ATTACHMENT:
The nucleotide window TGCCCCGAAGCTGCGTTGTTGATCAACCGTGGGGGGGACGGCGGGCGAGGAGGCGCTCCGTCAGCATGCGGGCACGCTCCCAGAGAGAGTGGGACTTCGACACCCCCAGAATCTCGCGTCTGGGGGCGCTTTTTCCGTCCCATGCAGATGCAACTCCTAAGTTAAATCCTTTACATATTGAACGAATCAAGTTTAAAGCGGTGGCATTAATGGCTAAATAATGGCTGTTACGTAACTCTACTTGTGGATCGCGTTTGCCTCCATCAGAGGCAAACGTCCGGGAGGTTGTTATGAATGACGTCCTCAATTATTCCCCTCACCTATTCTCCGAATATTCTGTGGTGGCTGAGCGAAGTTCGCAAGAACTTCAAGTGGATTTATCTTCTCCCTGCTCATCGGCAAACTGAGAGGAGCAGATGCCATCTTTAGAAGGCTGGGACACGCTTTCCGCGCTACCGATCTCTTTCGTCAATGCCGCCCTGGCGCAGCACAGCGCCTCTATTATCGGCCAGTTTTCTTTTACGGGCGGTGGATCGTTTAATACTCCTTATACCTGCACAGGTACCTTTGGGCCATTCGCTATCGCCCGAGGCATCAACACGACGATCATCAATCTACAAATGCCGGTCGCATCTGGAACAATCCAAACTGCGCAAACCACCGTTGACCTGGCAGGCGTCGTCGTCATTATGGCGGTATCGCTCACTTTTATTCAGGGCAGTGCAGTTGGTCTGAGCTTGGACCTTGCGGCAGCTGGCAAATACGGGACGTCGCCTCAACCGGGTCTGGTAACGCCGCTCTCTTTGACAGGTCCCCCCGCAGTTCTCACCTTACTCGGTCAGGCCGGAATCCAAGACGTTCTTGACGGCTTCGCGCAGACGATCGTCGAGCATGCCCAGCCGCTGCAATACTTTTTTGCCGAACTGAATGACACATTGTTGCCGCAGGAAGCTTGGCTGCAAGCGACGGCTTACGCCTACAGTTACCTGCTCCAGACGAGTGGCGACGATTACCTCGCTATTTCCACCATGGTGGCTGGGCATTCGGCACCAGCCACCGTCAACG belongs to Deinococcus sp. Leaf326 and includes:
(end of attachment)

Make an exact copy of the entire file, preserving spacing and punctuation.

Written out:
The nucleotide window TGCCCCGAAGCTGCGTTGTTGATCAACCGTGGGGGGGACGGCGGGCGAGGAGGCGCTCCGTCAGCATGCGGGCACGCTCCCAGAGAGAGTGGGACTTCGACACCCCCAGAATCTCGCGTCTGGGGGCGCTTTTTCCGTCCCATGCAGATGCAACTCCTAAGTTAAATCCTTTACATATTGAACGAATCAAGTTTAAAGCGGTGGCATTAATGGCTAAATAATGGCTGTTACGTAACTCTACTTGTGGATCGCGTTTGCCTCCATCAGAGGCAAACGTCCGGGAGGTTGTTATGAATGACGTCCTCAATTATTCCCCTCACCTATTCTCCGAATATTCTGTGGTGGCTGAGCGAAGTTCGCAAGAACTTCAAGTGGATTTATCTTCTCCCTGCTCATCGGCAAACTGAGAGGAGCAGATGCCATCTTTAGAAGGCTGGGACACGCTTTCCGCGCTACCGATCTCTTTCGTCAATGCCGCCCTGGCGCAGCACAGCGCCTCTATTATCGGCCAGTTTTCTTTTACGGGCGGTGGATCGTTTAATACTCCTTATACCTGCACAGGTACCTTTGGGCCATTCGCTATCGCCCGAGGCATCAACACGACGATCATCAATCTACAAATGCCGGTCGCATCTGGAACAATCCAAACTGCGCAAACCACCGTTGACCTGGCAGGCGTCGTCGTCATTATGGCGGTATCGCTCACTTTTATTCAGGGCAGTGCAGTTGGTCTGAGCTTGGACCTTGCGGCAGCTGGCAAATACGGGACGTCGCCTCAACCGGGTCTGGTAACGCCGCTCTCTTTGACAGGTCCCCCCGCAGTTCTCACCTTACTCGGTCAGGCCGGAATCCAAGACGTTCTTGACGGCTTCGCGCAGACGATCGTCGAGCATGCCCAGCCGCTGCAATACTTTTTTGCCGAACTGAATGACACATTGTTGCCGCAGGAAGCTTGGCTGCAAGCGACGGCTTACGCCTACAGTTACCTGCTCCAGACGAGTGGCGACGATTACCTCGCTATTTCCACCATGGTGGCTGGGCATTCGGCACCAGCCACCGTCAACG belongs to Deinococcus sp. Leaf326 and includes: